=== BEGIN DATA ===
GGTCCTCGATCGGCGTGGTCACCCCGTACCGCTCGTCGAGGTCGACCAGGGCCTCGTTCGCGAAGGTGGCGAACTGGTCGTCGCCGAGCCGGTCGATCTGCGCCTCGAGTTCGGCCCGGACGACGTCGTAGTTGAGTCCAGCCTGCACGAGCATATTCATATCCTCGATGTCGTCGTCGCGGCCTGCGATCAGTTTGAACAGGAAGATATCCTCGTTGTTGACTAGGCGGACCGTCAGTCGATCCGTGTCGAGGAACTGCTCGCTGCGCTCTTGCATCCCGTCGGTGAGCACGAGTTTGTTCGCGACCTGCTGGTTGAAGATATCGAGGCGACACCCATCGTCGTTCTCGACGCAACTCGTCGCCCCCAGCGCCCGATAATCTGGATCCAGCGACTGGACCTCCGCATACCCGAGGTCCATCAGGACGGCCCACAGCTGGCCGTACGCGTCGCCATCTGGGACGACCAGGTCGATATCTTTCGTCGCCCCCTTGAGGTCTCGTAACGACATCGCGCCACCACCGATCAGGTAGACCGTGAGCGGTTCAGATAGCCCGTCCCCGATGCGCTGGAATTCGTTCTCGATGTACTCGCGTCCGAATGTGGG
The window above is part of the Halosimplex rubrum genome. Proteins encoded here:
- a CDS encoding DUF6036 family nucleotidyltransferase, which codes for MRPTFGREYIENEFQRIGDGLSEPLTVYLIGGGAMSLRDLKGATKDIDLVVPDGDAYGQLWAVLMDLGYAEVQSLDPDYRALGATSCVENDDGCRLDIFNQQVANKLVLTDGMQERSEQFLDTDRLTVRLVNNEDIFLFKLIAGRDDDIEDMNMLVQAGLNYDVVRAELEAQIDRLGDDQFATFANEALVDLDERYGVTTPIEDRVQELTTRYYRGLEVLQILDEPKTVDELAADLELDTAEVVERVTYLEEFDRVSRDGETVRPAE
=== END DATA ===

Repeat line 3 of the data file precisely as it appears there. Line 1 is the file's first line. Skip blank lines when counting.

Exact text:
- a CDS encoding DUF6036 family nucleotidyltransferase, which codes for MRPTFGREYIENEFQRIGDGLSEPLTVYLIGGGAMSLRDLKGATKDIDLVVPDGDAYGQLWAVLMDLGYAEVQSLDPDYRALGATSCVENDDGCRLDIFNQQVANKLVLTDGMQERSEQFLDTDRLTVRLVNNEDIFLFKLIAGRDDDIEDMNMLVQAGLNYDVVRAELEAQIDRLGDDQFATFANEALVDLDERYGVTTPIEDRVQELTTRYYRGLEVLQILDEPKTVDELAADLELDTAEVVERVTYLEEFDRVSRDGETVRPAE